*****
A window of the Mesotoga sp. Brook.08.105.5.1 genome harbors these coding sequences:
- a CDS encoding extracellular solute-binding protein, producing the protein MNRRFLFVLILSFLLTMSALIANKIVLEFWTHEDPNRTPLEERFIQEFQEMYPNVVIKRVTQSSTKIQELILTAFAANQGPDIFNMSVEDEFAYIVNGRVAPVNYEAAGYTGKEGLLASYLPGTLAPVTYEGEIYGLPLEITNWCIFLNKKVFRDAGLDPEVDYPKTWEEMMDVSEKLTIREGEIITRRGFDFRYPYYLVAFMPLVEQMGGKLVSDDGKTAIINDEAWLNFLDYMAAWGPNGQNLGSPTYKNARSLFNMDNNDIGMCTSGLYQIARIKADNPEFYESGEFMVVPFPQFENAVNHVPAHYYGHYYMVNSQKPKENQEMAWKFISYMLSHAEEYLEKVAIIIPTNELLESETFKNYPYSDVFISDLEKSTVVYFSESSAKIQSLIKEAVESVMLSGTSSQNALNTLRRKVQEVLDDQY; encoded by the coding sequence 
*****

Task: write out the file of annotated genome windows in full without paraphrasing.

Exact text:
A window of the Mesotoga sp. Brook.08.105.5.1 genome harbors these coding sequences:
- a CDS encoding extracellular solute-binding protein, producing the protein MNRRFLFVLILSFLLTMSALIANKIVLEFWTHEDPNRTPLEERFIQEFQEMYPNVVIKRVTQSSTKIQELILTAFAANQGPDIFNMSVEDEFAYIVNGRVAPVNYEAAGYTGKEGLLASYLPGTLAPVTYEGEIYGLPLEITNWCIFLNKKVFRDAGLDPEVDYPKTWEEMMDVSEKLTIREGEIITRRGFDFRYPYYLVAFMPLVEQMGGKLVSDDGKTAIINDEAWLNFLDYMAAWGPNGQNLGSPTYKNARSLFNMDNNDIGMCTSGLYQIARIKADNPEFYESGEFMVVPFPQFENAVNHVPAHYYGHYYMVNSQKPKENQEMAWKFISYMLSHAEEYLEKVAIIIPTNELLESETFKNYPYSDVFISDLEKSTVVYFSESSAKIQSLIKEAVESVMLSGTSSQNALNTLRRKVQEVLDDQY; encoded by the coding sequence 